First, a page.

There is no solution without Turkey
President Recep Tayyip Erdoğan addressed Parliament on the occasion of the beginning of the new legislative year. He provided a summary of Turkey’s international standing and foreign policy, and offered both criticism and fresh proposals to improve world politics and the situation in conflict zones.
Erdoğan’s main point was to position Turkey as a country that strives for peace and cooperation but did not shy away from competition and rivalry. He highlighted the Turkish people’s self-confidence with references to the Republic’s upcoming centennial and Turkey’s 2200-year-old tradition of statecraft.
With regard to foreign policy, the Turkish president attached particular importance to the Eastern Mediterranean, Syria, Iraq, Nagorno-Karabakh, Israel and the Gulf. Reiterating Ankara’s unwavering support for Azerbaijan, Erdoğan attributed Turkey’s involvement in so many areas to two factors: Domestic and international resistance against democratic and economic initiatives, and the international order having reached a fork in the road.
Based on that assessment, the Turkish leader noted that Turkey was “located at the heart of a region where global crises occur most frequently” and pledged to “promote a fair global order.”
It is not easy to be in the middle of so many volatile situations. Still, that particular challenge pushes Turkey to develop new capabilities and fill emerging vacuums in its neighborhood. For the record, Ankara cannot respond to the negative side effects of the regionwide power vacuum by aligning itself with any single axis.
Both the advocates of a “new axis” with Russia, China and Iran, and the opponents of tensions with the United States, NATO and the European Union are equally inept at interpreting the changing balance of power in the region and around the world.
Critics complaining about Turkey’s supposed isolation or alleged drift away from the West, like the supporters of staying on Moscow and Tehran’s good side, suffer from the same sort of naivety.
In truth, great power politics, which combines competition and cooperation, increasingly replaces blocs and axes.
Turkey must both compete against and work with Russia, Iran and the United States in the Syrian theater. In Libya, the same goes for Russia, France and Egypt. With regard to Nagorno-Karabakh, Turkey should not alienate Russia, but it is no secret that an unofficial tug of war is already underway.
This is the rule of this new game of power: Competition and cooperation.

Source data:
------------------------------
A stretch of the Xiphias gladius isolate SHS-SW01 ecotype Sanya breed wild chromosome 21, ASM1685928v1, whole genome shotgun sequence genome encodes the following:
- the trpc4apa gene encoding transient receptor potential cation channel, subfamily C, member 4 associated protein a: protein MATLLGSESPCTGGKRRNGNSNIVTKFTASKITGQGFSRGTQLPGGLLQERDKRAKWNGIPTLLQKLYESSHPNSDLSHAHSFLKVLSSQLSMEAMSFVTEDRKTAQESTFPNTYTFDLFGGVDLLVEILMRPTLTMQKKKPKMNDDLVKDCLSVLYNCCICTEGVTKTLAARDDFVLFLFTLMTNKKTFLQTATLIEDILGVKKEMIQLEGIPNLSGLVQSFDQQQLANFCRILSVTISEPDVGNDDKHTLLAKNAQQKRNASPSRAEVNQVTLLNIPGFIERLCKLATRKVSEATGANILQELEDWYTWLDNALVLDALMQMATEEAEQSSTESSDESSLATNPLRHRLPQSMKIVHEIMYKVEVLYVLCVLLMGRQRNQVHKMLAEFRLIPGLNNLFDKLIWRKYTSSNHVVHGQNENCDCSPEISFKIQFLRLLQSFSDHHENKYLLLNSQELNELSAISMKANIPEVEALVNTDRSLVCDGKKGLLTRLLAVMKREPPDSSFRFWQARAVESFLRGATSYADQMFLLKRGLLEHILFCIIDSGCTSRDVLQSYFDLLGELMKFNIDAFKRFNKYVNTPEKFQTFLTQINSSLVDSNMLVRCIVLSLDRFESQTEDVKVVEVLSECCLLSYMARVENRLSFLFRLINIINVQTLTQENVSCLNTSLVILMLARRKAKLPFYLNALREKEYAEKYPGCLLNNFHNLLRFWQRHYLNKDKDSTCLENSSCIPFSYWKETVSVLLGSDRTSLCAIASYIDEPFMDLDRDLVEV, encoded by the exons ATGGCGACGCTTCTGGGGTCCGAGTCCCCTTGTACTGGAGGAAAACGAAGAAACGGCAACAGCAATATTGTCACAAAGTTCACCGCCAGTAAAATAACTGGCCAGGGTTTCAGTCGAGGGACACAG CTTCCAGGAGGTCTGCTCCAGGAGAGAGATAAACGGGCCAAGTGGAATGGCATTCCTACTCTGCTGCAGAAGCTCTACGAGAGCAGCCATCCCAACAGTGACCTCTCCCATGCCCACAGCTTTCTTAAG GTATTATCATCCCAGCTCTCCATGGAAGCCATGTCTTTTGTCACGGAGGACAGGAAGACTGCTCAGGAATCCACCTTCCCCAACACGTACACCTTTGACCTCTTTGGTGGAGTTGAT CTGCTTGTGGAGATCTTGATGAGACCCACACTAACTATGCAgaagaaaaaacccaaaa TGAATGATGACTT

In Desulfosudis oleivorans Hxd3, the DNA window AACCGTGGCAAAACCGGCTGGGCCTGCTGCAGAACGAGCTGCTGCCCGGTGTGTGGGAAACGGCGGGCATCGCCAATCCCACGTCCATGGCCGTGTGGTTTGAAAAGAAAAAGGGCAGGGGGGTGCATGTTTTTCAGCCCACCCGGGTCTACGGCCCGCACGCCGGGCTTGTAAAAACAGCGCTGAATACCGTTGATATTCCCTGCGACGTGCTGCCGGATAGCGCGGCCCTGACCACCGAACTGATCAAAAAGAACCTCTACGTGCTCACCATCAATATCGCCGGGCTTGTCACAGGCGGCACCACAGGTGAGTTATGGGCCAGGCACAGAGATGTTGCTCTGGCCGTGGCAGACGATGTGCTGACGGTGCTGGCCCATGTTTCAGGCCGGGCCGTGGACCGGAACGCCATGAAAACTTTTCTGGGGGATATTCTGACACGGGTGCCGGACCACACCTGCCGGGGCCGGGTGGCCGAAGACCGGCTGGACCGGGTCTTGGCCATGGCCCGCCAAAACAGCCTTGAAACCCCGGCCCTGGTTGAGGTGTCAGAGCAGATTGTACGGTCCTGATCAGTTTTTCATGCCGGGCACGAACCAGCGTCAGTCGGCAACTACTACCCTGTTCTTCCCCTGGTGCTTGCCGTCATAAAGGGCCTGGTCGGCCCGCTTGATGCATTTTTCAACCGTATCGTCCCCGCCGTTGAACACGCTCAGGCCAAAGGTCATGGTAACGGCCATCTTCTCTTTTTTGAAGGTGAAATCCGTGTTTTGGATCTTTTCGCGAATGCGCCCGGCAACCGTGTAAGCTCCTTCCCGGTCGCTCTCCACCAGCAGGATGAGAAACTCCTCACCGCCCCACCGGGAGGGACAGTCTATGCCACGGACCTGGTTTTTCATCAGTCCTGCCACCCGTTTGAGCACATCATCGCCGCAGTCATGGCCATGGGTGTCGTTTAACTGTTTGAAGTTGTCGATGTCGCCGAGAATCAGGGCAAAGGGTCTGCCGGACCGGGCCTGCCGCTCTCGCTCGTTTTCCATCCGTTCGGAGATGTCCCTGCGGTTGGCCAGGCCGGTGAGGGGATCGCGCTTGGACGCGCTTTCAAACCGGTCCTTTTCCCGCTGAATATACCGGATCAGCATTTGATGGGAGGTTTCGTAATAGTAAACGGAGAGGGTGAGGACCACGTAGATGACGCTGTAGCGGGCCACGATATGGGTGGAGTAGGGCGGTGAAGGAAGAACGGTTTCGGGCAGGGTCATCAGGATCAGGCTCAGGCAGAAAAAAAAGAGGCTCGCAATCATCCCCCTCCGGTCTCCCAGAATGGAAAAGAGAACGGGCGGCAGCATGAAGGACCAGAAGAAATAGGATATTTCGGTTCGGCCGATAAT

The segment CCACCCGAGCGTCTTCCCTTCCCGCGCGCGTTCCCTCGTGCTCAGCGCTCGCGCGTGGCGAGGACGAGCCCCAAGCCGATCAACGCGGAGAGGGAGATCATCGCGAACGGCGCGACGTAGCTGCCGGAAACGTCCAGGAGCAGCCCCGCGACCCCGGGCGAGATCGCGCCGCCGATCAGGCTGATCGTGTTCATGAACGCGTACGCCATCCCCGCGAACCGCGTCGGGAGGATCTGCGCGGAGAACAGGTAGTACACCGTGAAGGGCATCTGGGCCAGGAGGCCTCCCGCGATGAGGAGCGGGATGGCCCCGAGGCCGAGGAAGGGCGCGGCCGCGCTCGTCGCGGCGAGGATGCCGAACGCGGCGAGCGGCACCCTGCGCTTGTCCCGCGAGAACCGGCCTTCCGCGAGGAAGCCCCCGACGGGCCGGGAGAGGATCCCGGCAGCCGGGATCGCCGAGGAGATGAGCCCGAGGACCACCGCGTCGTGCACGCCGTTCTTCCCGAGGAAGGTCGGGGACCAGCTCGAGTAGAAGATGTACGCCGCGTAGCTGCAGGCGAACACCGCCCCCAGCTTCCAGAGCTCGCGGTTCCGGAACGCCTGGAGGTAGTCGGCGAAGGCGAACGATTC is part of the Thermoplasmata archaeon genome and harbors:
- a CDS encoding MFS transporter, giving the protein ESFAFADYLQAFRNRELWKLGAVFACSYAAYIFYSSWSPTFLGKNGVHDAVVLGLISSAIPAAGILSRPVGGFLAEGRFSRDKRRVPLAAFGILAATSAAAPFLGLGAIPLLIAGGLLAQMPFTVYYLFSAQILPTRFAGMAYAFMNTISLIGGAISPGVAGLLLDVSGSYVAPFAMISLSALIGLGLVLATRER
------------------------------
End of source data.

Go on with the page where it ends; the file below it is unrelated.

In recent years, Turkey has developed a kind of management style that successfully turns conflicts that appear to be challenges, into opportunities. Under Erdoğan’s strong and decisive leadership, the country transformed its misgivings into fresh opportunities. By playing some role on the ground, Turkey managed to have a seat at the table. At the same time, it used the burden of geography to increase its own strength. In response to challenges like terrorism and humanitarian crises, Ankara relied on a combination of aid and hard power.
Let us recall Turkey’s relations with Somalia, Qatar and Libya. Obviously, Ankara played no role in starting conflicts in the large region between Syria, Libya, the Eastern Mediterranean, the Gulf and Nagorno-Karabakh. To ensure its national security, however, Turkey invested in those crises and emerged as a leading power shaping each’s future.
Erdoğan has successfully conveyed that certain world leaders, whom he meets regularly, cannot solve pressing problems without Turkey. President Donald Trump, President Vladimir Putin, Chancellor Angela Merkel and President Emmanuel Macron all know that fact.
Turkey recently came under fire for using hard power.
Although the Turks share a longer land border with Syria than any other country and host some 4 million of that nation’s refugees, they were last to send their military to the Syrian theater. Turkey could not possibly have allowed the PKK terrorist group and its Syrian offshoot, YPG, to establish a statelet across its southern border. To address that problem, Ankara had to experience certain tensions with the U.S., Iran and Russia. In the end, it devised a policy that combined competition and cooperation.
Again, in Libya, Turkey stepped in, on Tripoli’s request, to save the United Nations-backed government of Fayez Sarraj from the brink of collapse. In addition to safeguarding its interests vis-a-vis maritime jurisdictions, Ankara thus contributed to peace and stability in Libya.
In the Eastern Mediterranean, too, Greece and the Greek Cypriot administration gradually imposed their maximalist demands since 2003 and came to totally exclude Turkey. To break that unacceptable siege, the Turks deployed their navy to the Mediterranean and proposed multiple solutions to their counterparts.
Turkey’s new approach is merely a response to the emerging power vacuum around it. In more than one conflict zone, the following fact has been accepted: There can be no solution unless Turkey has a seat at the table.
This article was first published by Daily Sabah on October 5, 2020.